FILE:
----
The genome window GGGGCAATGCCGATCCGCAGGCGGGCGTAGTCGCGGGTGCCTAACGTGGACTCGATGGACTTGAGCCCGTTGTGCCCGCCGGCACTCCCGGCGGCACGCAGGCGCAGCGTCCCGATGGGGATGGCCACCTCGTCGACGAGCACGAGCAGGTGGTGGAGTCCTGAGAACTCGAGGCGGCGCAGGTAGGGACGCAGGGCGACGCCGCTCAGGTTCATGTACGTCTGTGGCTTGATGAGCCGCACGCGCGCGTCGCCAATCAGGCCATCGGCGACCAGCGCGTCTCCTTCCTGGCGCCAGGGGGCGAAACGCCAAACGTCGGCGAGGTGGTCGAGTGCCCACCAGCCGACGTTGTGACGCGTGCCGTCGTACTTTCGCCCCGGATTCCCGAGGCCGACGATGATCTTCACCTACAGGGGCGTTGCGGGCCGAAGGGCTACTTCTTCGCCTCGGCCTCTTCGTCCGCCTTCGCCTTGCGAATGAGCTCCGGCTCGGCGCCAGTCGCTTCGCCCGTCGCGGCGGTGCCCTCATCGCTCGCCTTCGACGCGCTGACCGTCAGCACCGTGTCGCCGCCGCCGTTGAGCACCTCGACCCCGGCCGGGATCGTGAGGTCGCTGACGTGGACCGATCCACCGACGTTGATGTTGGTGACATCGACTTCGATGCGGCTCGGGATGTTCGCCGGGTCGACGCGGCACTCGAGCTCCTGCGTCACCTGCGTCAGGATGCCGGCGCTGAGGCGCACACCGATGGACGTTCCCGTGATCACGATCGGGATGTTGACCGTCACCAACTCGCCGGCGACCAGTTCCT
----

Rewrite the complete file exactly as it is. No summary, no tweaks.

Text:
The genome window GGGGCAATGCCGATCCGCAGGCGGGCGTAGTCGCGGGTGCCTAACGTGGACTCGATGGACTTGAGCCCGTTGTGCCCGCCGGCACTCCCGGCGGCACGCAGGCGCAGCGTCCCGATGGGGATGGCCACCTCGTCGACGAGCACGAGCAGGTGGTGGAGTCCTGAGAACTCGAGGCGGCGCAGGTAGGGACGCAGGGCGACGCCGCTCAGGTTCATGTACGTCTGTGGCTTGATGAGCCGCACGCGCGCGTCGCCAATCAGGCCATCGGCGACCAGCGCGTCTCCTTCCTGGCGCCAGGGGGCGAAACGCCAAACGTCGGCGAGGTGGTCGAGTGCCCACCAGCCGACGTTGTGACGCGTGCCGTCGTACTTTCGCCCCGGATTCCCGAGGCCGACGATGATCTTCACCTACAGGGGCGTTGCGGGCCGAAGGGCTACTTCTTCGCCTCGGCCTCTTCGTCCGCCTTCGCCTTGCGAATGAGCTCCGGCTCGGCGCCAGTCGCTTCGCCCGTCGCGGCGGTGCCCTCATCGCTCGCCTTCGACGCGCTGACCGTCAGCACCGTGTCGCCGCCGCCGTTGAGCACCTCGACCCCGGCCGGGATCGTGAGGTCGCTGACGTGGACCGATCCACCGACGTTGATGTTGGTGACATCGACTTCGATGCGGCTCGGGATGTTCGCCGGGTCGACGCGGCACTCGAGCTCCTGCGTCACCTGCGTCAGGATGCCGGCGCTGAGGCGCACACCGATGGACGTTCCCGTGATCACGATCGGGATGTTGACCGTCACCAACTCGCCGGCGACCAGTTCCT